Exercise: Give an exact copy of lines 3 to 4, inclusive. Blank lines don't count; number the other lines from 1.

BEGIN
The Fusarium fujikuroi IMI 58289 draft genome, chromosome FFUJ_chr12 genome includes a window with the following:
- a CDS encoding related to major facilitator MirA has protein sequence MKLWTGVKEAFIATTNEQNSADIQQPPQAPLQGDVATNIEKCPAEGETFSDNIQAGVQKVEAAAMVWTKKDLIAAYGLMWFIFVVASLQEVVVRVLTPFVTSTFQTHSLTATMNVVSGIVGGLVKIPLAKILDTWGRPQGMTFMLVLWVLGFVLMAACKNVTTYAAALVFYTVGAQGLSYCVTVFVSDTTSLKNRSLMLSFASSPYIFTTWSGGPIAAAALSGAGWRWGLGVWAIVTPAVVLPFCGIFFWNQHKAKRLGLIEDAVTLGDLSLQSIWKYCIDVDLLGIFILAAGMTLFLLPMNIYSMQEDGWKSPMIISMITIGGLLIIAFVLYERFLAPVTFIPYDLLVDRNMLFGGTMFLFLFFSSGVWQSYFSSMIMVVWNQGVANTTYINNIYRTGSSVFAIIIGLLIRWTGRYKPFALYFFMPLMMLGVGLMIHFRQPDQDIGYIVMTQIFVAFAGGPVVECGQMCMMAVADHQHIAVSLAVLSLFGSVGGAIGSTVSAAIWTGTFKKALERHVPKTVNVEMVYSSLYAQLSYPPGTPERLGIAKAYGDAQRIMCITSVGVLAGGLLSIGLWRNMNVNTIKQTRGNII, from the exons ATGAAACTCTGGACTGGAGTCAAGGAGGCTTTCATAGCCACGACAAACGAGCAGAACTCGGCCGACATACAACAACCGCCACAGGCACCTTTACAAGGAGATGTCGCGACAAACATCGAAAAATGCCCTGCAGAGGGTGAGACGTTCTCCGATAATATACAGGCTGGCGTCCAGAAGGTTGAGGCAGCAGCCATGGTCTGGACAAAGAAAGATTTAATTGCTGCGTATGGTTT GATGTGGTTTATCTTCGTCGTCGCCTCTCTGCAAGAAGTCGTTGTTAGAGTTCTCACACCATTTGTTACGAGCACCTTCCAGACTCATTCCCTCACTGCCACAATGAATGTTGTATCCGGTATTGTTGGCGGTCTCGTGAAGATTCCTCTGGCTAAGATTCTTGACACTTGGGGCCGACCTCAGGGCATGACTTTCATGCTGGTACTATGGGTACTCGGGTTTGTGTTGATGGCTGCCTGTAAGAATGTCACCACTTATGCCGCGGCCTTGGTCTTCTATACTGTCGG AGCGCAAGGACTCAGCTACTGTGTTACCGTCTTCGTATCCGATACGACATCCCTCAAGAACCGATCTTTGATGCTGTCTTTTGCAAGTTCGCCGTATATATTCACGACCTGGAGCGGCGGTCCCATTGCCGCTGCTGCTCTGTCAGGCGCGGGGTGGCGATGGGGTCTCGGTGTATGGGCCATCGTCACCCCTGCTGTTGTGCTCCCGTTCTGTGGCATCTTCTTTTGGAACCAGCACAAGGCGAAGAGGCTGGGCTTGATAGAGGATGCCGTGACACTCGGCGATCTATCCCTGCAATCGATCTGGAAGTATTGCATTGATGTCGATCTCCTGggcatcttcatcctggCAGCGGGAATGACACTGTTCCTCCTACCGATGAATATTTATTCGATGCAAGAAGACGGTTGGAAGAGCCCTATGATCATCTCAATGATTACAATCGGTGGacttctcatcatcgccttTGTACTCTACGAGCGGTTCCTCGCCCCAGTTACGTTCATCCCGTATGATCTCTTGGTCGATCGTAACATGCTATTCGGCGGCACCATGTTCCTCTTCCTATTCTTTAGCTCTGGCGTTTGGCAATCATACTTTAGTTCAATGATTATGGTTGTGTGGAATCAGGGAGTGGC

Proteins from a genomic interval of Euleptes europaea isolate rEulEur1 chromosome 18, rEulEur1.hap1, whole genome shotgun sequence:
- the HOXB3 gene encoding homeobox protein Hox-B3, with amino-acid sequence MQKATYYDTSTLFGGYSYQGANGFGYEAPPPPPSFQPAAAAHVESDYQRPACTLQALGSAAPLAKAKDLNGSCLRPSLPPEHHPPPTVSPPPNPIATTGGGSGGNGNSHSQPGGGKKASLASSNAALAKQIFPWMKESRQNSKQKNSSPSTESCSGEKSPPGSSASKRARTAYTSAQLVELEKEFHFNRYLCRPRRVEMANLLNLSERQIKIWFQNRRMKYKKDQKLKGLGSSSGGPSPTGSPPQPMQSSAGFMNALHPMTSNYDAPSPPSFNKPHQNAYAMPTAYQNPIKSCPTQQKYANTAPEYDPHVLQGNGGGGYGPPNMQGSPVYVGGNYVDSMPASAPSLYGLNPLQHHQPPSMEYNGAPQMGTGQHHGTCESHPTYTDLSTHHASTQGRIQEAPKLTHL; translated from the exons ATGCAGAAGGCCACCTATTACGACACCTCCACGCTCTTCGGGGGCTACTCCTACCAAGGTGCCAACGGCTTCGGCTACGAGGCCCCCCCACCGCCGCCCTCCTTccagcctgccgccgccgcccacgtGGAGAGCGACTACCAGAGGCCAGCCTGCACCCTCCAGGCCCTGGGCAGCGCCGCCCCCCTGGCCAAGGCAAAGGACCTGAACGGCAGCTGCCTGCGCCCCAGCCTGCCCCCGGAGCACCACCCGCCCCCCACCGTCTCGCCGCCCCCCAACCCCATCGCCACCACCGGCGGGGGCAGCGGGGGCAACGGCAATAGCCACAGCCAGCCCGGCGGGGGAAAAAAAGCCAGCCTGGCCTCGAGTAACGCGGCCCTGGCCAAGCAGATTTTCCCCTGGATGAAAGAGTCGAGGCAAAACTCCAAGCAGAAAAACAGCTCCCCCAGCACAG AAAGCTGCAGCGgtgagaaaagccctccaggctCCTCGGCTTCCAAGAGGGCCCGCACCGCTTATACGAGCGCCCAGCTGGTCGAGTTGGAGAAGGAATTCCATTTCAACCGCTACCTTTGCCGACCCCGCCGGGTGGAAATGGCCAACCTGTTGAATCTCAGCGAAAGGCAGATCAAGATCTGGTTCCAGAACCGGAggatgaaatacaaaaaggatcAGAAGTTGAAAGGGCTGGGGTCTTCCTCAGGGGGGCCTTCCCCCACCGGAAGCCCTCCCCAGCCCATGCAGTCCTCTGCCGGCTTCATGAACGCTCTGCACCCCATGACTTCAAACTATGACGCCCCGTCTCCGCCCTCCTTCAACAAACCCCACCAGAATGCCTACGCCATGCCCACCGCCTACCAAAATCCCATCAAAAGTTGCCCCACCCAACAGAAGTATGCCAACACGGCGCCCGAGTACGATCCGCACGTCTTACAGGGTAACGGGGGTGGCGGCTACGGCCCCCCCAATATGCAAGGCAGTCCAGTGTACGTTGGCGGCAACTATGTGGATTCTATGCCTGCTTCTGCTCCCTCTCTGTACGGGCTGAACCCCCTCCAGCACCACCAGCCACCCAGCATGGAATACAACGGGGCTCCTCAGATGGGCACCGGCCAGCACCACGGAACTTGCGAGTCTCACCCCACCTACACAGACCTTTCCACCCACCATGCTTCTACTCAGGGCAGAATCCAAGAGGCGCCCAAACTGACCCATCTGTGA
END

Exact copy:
Proteins from a genomic interval of Euleptes europaea isolate rEulEur1 chromosome 18, rEulEur1.hap1, whole genome shotgun sequence:
- the HOXB3 gene encoding homeobox protein Hox-B3, with amino-acid sequence MQKATYYDTSTLFGGYSYQGANGFGYEAPPPPPSFQPAAAAHVESDYQRPACTLQALGSAAPLAKAKDLNGSCLRPSLPPEHHPPPTVSPPPNPIATTGGGSGGNGNSHSQPGGGKKASLASSNAALAKQIFPWMKESRQNSKQKNSSPSTESCSGEKSPPGSSASKRARTAYTSAQLVELEKEFHFNRYLCRPRRVEMANLLNLSERQIKIWFQNRRMKYKKDQKLKGLGSSSGGPSPTGSPPQPMQSSAGFMNALHPMTSNYDAPSPPSFNKPHQNAYAMPTAYQNPIKSCPTQQKYANTAPEYDPHVLQGNGGGGYGPPNMQGSPVYVGGNYVDSMPASAPSLYGLNPLQHHQPPSMEYNGAPQMGTGQHHGTCESHPTYTDLSTHHASTQGRIQEAPKLTHL; translated from the exons ATGCAGAAGGCCACCTATTACGACACCTCCACGCTCTTCGGGGGCTACTCCTACCAAGGTGCCAACGGCTTCGGCTACGAGGCCCCCCCACCGCCGCCCTCCTTccagcctgccgccgccgcccacgtGGAGAGCGACTACCAGAGGCCAGCCTGCACCCTCCAGGCCCTGGGCAGCGCCGCCCCCCTGGCCAAGGCAAAGGACCTGAACGGCAGCTGCCTGCGCCCCAGCCTGCCCCCGGAGCACCACCCGCCCCCCACCGTCTCGCCGCCCCCCAACCCCATCGCCACCACCGGCGGGGGCAGCGGGGGCAACGGCAATAGCCACAGCCAGCCCGGCGGGGGAAAAAAAGCCAGCCTGGCCTCGAGTAACGCGGCCCTGGCCAAGCAGATTTTCCCCTGGATGAAAGAGTCGAGGCAAAACTCCAAGCAGAAAAACAGCTCCCCCAGCACAG AAAGCTGCAGCGgtgagaaaagccctccaggctCCTCGGCTTCCAAGAGGGCCCGCACCGCTTATACGAGCGCCCAGCTGGTCGAGTTGGAGAAGGAATTCCATTTCAACCGCTACCTTTGCCGACCCCGCCGGGTGGAAATGGCCAACCTGTTGAATCTCAGCGAAAGGCAGATCAAGATCTGGTTCCAGAACCGGAggatgaaatacaaaaaggatcAGAAGTTGAAAGGGCTGGGGTCTTCCTCAGGGGGGCCTTCCCCCACCGGAAGCCCTCCCCAGCCCATGCAGTCCTCTGCCGGCTTCATGAACGCTCTGCACCCCATGACTTCAAACTATGACGCCCCGTCTCCGCCCTCCTTCAACAAACCCCACCAGAATGCCTACGCCATGCCCACCGCCTACCAAAATCCCATCAAAAGTTGCCCCACCCAACAGAAGTATGCCAACACGGCGCCCGAGTACGATCCGCACGTCTTACAGGGTAACGGGGGTGGCGGCTACGGCCCCCCCAATATGCAAGGCAGTCCAGTGTACGTTGGCGGCAACTATGTGGATTCTATGCCTGCTTCTGCTCCCTCTCTGTACGGGCTGAACCCCCTCCAGCACCACCAGCCACCCAGCATGGAATACAACGGGGCTCCTCAGATGGGCACCGGCCAGCACCACGGAACTTGCGAGTCTCACCCCACCTACACAGACCTTTCCACCCACCATGCTTCTACTCAGGGCAGAATCCAAGAGGCGCCCAAACTGACCCATCTGTGA